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August 24, 2006
The column I wrote last week regarding gear recalls has gotten a few responses - mostly positive. While I was researching the subject I was interested to find that there seem to be a lot of references to accidents with cams that actually DON'T have anything to do with the cam actually failing. That is, people seem to be crying gear failure when in most cases the accidents are due to pilot error. Check out the fairly recent postings on the Supertopo forum about Aliens popping out of cracks. Why am I not surprised?
Rick Wilcox from IME mused that he knows of no fatal injuries occurring from recalled climbing gear. Yes, that's anecdotal, so if anyone has hard numbers please let me know. That said, Rick also made another interesting point. While recalls for cams, slings, draws & the like are important, we need to realize that they are for products where there is a likelihood of some level of redundancy. Let's face it, if you fall on a cam or any piece of protection there is at least the "possibility" (hopefully) that you have placed another piece of gear that "could" catch you. Recalls on harnesses & ropes are probably much more serious, due to the fact that they have no possible redundancy. If have a problem with a buckle on your harness you're toast. If your rope runs over a sharp edge and cuts, you're toast. Unless of course you use double ropes...which by the way, I do. BTW, when was the last time you saw a recall on a rope? Interesting...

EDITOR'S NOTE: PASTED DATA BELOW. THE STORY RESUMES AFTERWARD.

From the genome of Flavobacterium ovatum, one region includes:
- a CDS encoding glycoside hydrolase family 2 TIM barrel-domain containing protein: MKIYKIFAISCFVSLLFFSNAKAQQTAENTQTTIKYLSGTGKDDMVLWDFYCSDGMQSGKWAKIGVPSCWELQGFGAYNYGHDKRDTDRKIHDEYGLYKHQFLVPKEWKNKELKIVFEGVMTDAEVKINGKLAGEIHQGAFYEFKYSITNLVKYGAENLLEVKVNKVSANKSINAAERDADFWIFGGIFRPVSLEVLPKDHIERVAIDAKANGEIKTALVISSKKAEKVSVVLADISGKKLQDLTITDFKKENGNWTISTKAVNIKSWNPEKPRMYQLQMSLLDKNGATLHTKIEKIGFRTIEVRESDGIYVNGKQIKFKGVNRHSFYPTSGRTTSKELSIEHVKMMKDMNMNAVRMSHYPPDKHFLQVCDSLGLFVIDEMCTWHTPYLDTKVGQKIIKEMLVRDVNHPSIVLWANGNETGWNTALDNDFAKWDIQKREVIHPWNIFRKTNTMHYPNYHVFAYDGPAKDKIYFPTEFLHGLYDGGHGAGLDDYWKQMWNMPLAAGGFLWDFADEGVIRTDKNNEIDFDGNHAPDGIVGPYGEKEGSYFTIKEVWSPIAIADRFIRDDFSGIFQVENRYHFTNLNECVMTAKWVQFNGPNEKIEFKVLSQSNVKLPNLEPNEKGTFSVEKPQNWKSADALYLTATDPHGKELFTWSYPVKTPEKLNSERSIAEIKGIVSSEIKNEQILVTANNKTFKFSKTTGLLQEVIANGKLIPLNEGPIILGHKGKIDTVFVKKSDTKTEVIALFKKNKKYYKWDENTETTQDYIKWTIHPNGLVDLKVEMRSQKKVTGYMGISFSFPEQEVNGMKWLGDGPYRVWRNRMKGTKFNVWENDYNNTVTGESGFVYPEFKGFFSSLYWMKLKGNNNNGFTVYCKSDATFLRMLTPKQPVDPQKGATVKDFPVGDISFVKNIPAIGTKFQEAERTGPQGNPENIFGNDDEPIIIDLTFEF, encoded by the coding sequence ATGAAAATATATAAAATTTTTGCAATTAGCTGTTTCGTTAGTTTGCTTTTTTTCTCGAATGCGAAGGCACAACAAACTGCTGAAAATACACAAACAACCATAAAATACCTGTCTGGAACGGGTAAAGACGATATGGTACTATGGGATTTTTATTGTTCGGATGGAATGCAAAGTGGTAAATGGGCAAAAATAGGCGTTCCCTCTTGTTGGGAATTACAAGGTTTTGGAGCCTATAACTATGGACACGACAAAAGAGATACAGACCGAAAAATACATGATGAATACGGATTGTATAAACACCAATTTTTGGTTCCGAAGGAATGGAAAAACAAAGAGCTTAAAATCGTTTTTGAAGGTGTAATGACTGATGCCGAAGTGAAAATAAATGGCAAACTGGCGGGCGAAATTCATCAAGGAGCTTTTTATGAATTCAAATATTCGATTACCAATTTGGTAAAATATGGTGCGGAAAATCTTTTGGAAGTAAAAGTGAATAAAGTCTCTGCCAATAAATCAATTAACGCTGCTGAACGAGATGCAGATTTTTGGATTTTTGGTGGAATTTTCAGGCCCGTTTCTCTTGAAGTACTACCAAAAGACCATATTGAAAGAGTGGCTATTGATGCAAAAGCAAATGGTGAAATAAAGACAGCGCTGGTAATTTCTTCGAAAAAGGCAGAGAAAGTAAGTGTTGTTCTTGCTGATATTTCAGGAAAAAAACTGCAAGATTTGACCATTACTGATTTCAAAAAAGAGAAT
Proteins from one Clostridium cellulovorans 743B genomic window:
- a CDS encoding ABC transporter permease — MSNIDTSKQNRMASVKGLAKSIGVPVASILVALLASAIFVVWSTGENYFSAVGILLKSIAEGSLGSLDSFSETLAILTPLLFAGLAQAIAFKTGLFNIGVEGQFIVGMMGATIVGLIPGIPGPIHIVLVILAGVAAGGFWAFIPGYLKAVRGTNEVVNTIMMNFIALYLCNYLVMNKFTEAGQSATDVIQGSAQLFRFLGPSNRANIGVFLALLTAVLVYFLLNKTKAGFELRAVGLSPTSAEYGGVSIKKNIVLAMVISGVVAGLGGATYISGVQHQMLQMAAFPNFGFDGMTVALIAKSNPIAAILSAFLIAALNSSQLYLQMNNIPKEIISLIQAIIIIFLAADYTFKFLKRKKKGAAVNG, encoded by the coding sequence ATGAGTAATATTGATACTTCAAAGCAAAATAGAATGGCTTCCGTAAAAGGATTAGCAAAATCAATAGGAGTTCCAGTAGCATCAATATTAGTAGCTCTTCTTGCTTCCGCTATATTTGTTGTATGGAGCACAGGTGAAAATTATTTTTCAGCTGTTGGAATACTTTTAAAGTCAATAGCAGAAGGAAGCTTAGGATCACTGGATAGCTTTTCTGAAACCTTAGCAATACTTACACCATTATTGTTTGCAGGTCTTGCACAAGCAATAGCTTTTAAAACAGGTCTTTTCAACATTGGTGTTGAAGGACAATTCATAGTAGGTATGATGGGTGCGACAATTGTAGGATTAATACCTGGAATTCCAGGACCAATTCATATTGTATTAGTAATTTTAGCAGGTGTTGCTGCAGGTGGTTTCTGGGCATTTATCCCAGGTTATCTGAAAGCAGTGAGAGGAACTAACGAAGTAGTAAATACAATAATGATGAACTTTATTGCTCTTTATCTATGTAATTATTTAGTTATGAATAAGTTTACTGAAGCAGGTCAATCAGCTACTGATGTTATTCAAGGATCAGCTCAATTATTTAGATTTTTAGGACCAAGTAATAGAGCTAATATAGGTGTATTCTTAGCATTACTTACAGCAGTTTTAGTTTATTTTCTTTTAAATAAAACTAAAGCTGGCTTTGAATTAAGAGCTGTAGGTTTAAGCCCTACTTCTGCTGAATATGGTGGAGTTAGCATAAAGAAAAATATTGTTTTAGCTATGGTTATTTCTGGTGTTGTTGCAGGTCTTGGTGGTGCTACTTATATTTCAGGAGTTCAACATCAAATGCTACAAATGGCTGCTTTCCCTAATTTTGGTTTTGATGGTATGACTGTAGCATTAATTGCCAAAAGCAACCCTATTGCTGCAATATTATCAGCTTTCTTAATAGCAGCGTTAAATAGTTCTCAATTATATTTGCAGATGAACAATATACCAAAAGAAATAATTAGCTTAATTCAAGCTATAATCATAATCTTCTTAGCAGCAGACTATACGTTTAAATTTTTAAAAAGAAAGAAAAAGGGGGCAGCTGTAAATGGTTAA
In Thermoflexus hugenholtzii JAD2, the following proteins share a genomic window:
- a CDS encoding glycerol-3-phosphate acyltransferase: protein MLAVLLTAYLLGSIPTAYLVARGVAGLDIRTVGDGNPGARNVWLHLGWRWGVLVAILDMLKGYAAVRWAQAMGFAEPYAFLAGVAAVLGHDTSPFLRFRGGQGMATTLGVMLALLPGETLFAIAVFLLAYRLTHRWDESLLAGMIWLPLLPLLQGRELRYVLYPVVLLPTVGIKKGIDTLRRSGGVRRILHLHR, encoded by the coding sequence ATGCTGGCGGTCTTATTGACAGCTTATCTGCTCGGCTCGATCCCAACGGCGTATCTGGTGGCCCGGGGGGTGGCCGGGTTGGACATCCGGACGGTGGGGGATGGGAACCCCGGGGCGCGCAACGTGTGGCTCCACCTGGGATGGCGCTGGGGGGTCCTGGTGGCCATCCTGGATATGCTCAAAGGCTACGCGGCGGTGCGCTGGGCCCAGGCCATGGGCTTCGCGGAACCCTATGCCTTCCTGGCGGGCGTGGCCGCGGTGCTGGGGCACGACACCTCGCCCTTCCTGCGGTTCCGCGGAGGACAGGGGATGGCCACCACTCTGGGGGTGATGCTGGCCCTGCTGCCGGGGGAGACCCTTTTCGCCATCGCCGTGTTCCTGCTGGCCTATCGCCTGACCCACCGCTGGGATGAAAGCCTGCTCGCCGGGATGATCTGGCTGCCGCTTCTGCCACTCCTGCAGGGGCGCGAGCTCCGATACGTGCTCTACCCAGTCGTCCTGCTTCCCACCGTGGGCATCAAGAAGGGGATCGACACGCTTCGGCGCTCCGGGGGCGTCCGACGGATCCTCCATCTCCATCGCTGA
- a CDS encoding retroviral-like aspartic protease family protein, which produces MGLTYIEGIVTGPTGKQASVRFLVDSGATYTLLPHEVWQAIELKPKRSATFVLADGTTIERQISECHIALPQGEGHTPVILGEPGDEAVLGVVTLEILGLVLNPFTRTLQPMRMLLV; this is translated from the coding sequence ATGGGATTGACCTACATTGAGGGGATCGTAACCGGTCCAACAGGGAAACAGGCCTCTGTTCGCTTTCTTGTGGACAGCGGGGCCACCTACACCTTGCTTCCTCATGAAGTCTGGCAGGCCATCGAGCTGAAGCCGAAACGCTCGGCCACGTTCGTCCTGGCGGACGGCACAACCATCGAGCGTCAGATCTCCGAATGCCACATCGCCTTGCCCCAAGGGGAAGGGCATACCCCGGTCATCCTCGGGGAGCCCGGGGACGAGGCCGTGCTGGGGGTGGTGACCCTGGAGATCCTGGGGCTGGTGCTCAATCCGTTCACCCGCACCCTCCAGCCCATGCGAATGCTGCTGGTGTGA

If you don't tie in properly, you are toast. Oops, that's back to the people thing. Just a little something to think about we you are gearing up at the base of that climb.
John Bachar, girlfriend Anastasia, and Acopa International climbing shoe company president Steve Karafa were involved in a single vehicle automobile accident after leaving the Outdoor Retailer Trade Show in Salt Lake City on Monday the 14th. Karafa was killed in the incident and Bachar sustained significant injuries.
Bachar has been known for his obsession with nutrition and training since the 70's. He put up many very difficult and committing trad climbs including Bachar-Yerian (5.11c) in Tuolumne Meadows with Dave Yerian, but is perhaps best known his free soloing exploits including The Gift (5.12c) at Red Rocks and Enterprise (5.12b) in the Owens River Gorge. Most recently John has been Director of Design of Acopa.
We join the entire climbing community in our sadness in Steve's untimely death and hope that John recovers completely. There are numerous threads on supertopo.com and climbing.com with information, speculation, requests for donations and more.